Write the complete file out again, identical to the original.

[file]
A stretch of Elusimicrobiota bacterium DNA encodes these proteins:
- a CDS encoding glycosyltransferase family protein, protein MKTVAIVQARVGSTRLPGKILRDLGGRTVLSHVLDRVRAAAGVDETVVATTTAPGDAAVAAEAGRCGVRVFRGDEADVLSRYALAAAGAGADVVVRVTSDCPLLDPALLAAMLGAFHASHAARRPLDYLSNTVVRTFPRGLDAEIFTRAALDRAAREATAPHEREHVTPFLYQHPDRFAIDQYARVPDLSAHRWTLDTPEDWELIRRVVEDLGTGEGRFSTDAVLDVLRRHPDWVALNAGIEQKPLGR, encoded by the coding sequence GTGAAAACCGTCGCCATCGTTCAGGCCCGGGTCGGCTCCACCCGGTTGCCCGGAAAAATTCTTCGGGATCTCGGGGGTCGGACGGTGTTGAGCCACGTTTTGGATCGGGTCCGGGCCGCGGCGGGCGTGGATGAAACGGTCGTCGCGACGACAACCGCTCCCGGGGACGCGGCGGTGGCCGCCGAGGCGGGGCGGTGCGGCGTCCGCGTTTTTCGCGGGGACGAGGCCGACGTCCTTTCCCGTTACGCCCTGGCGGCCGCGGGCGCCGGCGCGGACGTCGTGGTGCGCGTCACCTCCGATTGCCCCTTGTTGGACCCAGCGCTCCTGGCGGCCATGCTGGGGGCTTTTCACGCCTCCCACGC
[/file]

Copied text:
A stretch of Elusimicrobiota bacterium DNA encodes these proteins:
- a CDS encoding glycosyltransferase family protein, protein MKTVAIVQARVGSTRLPGKILRDLGGRTVLSHVLDRVRAAAGVDETVVATTTAPGDAAVAAEAGRCGVRVFRGDEADVLSRYALAAAGAGADVVVRVTSDCPLLDPALLAAMLGAFHASHAARRPLDYLSNTVVRTFPRGLDAEIFTRAALDRAAREATAPHEREHVTPFLYQHPDRFAIDQYARVPDLSAHRWTLDTPEDWELIRRVVEDLGTGEGRFSTDAVLDVLRRHPDWVALNAGIEQKPLGR, encoded by the coding sequence GTGAAAACCGTCGCCATCGTTCAGGCCCGGGTCGGCTCCACCCGGTTGCCCGGAAAAATTCTTCGGGATCTCGGGGGTCGGACGGTGTTGAGCCACGTTTTGGATCGGGTCCGGGCCGCGGCGGGCGTGGATGAAACGGTCGTCGCGACGACAACCGCTCCCGGGGACGCGGCGGTGGCCGCCGAGGCGGGGCGGTGCGGCGTCCGCGTTTTTCGCGGGGACGAGGCCGACGTCCTTTCCCGTTACGCCCTGGCGGCCGCGGGCGCCGGCGCGGACGTCGTGGTGCGCGTCACCTCCGATTGCCCCTTGTTGGACCCAGCGCTCCTGGCGGCCATGCTGGGGGCTTTTCACGCCTCCCACGC